In the age of Google Maps and Street View, which enable me in theory to dive into my neighbour's paddling pool on my laptop screen, it shouldn't be a problem to accurately locate a lake in Berlin. So I thought. A few weeks ago, on a summery Sunday morning, my phone rang: "Grab your swimming trunks and let's go to… the Teufelssee!"A great idea – after all, I'd never been there before! I accepted straight away. Did I know how to get there, too? Of course! What else is Google Maps for? With my sunglasses on my nose, my towel already under my arm, I quickly google my route and seriously start having doubts: there is no lake! The Teufelssee isn't on Google. At least, it isn't indicated as such topographically (see image). There are apparently no routes that lead there. For townies with no Boy Scout training who rarely stray into the Grunewald, the "A" located nowhere is a real challenge. Especially as the Grunewald is much bigger in comparison to the Lustgarten. In the end, I get directions over the phone from Grunewald train station to the Teufelssee.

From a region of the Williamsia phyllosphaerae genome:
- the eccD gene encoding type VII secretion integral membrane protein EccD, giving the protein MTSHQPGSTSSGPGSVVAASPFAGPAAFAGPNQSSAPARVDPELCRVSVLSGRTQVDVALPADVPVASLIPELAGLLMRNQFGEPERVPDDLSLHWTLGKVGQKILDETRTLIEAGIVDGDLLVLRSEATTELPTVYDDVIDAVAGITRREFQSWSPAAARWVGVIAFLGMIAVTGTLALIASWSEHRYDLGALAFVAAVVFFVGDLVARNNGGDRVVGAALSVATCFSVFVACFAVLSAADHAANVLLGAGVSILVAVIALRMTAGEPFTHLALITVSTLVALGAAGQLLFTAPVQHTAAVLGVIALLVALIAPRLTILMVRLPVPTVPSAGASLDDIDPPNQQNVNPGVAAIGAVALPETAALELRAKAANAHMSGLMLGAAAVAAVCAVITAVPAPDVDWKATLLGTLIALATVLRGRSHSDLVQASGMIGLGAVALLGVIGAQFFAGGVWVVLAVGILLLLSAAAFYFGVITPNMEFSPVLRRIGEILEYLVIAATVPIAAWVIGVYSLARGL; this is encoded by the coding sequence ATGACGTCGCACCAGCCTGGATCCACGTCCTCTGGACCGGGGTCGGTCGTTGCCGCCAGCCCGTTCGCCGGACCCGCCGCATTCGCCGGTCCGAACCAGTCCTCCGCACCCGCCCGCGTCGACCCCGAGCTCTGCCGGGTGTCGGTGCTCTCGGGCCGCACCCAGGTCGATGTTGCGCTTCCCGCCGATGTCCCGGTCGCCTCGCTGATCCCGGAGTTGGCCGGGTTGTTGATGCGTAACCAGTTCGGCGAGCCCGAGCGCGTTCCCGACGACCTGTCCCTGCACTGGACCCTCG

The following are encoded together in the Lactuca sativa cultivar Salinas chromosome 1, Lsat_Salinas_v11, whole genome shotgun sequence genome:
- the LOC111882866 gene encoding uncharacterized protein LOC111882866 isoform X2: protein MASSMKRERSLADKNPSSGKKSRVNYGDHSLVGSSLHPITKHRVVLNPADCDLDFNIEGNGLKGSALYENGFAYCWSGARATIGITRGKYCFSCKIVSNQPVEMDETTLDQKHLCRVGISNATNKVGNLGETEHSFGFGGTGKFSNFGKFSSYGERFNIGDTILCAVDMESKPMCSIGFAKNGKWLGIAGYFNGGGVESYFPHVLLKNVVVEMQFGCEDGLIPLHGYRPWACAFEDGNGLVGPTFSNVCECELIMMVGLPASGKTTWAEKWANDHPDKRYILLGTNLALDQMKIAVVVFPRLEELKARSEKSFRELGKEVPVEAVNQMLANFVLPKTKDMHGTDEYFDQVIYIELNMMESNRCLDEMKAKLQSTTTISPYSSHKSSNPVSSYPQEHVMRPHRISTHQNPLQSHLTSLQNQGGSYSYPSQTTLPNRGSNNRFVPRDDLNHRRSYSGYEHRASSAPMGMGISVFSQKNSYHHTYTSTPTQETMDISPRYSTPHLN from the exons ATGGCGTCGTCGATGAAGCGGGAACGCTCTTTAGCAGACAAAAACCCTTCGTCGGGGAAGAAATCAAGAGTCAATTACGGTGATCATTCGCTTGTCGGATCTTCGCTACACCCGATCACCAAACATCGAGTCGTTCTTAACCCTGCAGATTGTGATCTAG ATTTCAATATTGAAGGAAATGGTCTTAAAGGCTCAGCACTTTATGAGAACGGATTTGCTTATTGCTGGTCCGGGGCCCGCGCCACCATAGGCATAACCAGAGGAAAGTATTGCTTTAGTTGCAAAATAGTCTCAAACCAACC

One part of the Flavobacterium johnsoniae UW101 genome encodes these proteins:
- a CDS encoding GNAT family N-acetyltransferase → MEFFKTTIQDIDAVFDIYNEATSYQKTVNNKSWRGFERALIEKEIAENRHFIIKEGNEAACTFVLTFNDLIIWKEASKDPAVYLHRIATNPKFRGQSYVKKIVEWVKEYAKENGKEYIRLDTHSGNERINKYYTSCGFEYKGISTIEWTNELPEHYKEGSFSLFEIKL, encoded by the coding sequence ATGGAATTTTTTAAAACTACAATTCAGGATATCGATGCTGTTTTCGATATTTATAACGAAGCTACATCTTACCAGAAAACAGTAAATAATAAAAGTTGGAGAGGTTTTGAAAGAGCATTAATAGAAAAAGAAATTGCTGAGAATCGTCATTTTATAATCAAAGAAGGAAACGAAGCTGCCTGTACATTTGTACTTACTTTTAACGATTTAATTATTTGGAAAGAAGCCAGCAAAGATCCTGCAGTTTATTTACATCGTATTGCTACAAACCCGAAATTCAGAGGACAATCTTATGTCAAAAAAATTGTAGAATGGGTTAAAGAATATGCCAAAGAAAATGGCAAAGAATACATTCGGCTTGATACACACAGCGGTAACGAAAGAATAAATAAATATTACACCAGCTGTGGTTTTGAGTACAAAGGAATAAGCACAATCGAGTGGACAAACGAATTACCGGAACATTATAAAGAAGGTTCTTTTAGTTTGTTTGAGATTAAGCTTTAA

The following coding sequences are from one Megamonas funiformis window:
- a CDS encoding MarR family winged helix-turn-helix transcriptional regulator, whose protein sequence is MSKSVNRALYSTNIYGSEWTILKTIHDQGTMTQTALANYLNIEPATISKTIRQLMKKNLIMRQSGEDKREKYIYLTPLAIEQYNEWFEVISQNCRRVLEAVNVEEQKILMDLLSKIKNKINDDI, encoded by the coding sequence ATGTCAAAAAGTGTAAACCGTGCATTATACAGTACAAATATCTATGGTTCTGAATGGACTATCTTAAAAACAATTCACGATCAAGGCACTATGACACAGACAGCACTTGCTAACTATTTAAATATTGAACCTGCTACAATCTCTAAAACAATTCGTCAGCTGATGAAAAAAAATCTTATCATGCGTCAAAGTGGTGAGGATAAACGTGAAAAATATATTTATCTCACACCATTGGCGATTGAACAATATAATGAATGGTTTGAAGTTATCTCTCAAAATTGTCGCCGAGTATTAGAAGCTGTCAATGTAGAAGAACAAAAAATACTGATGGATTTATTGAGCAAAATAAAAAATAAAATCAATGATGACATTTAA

So, it exists after all. After a first dip in the lake, I begin to understand the digital backwardness. It feels like I'm in the 1970s. Half of the bathers are completely naked, although there's no enforced nudism. A few men near to me wearing John Lennon glasses philosophise about the meaning of life with their hair down. At least three people nearby are deep in meditation and yoga. You hear almost exclusively the broad Berlin dialect. Everyone's unbelievably relaxed and it's strikingly quiet. Here and there you can hear the odd small noisy portable radio. Childhood memories come flooding back. All we need now is the ice-cream man. And even he actually walks past my towel. Cars, trains, the ringing of mobile phones - it all seems so far away from here. The air smells of sun cream and the surrounding Grunewald forest. The lake is good for swimming as well as for paddling at the edge. You can practice your belly flop from a small central island. A couple of lifeguards keep their eyes on things. The surrounding lawns on a slope and with shady areas under large old trees replace the crowded meadows found elsewhere. It's hard to believe that right there outside the gates of Grunewald lies the hippest and coolest world metropolis where everyone and everything is located digitally. And while someone's probably just posting the last free berths in the Prinzenbad via geotagging, the Teufelssee doesn't even exist on a map on the Internet. And that's the way it should be. After all, Google doesn't need to know everything.